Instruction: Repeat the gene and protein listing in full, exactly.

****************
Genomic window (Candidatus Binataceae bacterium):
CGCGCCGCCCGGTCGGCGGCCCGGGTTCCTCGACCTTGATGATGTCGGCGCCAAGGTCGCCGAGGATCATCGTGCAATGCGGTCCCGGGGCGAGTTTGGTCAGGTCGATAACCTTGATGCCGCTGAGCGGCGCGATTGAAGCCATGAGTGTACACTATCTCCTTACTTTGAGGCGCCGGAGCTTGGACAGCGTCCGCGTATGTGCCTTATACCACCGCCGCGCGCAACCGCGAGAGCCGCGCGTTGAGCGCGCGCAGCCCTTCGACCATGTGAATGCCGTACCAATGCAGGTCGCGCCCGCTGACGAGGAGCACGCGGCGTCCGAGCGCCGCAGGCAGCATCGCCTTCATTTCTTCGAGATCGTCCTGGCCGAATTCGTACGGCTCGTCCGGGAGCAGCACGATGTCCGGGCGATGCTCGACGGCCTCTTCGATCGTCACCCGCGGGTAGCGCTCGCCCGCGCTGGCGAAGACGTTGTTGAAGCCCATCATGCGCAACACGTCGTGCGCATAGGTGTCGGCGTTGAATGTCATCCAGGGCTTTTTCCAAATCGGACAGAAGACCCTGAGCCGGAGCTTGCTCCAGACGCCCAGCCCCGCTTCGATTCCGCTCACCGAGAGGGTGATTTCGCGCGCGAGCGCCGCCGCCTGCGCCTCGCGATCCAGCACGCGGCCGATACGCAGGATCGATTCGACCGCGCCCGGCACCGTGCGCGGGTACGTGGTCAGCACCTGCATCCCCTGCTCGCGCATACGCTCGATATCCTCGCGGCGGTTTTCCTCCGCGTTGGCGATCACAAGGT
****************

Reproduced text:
Genomic window (Candidatus Binataceae bacterium):
CGCGCCGCCCGGTCGGCGGCCCGGGTTCCTCGACCTTGATGATGTCGGCGCCAAGGTCGCCGAGGATCATCGTGCAATGCGGTCCCGGGGCGAGTTTGGTCAGGTCGATAACCTTGATGCCGCTGAGCGGCGCGATTGAAGCCATGAGTGTACACTATCTCCTTACTTTGAGGCGCCGGAGCTTGGACAGCGTCCGCGTATGTGCCTTATACCACCGCCGCGCGCAACCGCGAGAGCCGCGCGTTGAGCGCGCGCAGCCCTTCGACCATGTGAATGCCGTACCAATGCAGGTCGCGCCCGCTGACGAGGAGCACGCGGCGTCCGAGCGCCGCAGGCAGCATCGCCTTCATTTCTTCGAGATCGTCCTGGCCGAATTCGTACGGCTCGTCCGGGAGCAGCACGATGTCCGGGCGATGCTCGACGGCCTCTTCGATCGTCACCCGCGGGTAGCGCTCGCCCGCGCTGGCGAAGACGTTGTTGAAGCCCATCATGCGCAACACGTCGTGCGCATAGGTGTCGGCGTTGAATGTCATCCAGGGCTTTTTCCAAATCGGACAGAAGACCCTGAGCCGGAGCTTGCTCCAGACGCCCAGCCCCGCTTCGATTCCGCTCACCGAGAGGGTGATTTCGCGCGCGAGCGCCGCCGCCTGCGCCTCGCGATCCAGCACGCGGCCGATACGCAGGATCGATTCGACCGCGCCCGGCACCGTGCGCGGGTACGTGGTCAGCACCTGCATCCCCTGCTCGCGCATACGCTCGATATCCTCGCGGCGGTTTTCCTCCGCGTTGGCGATCACAAGGT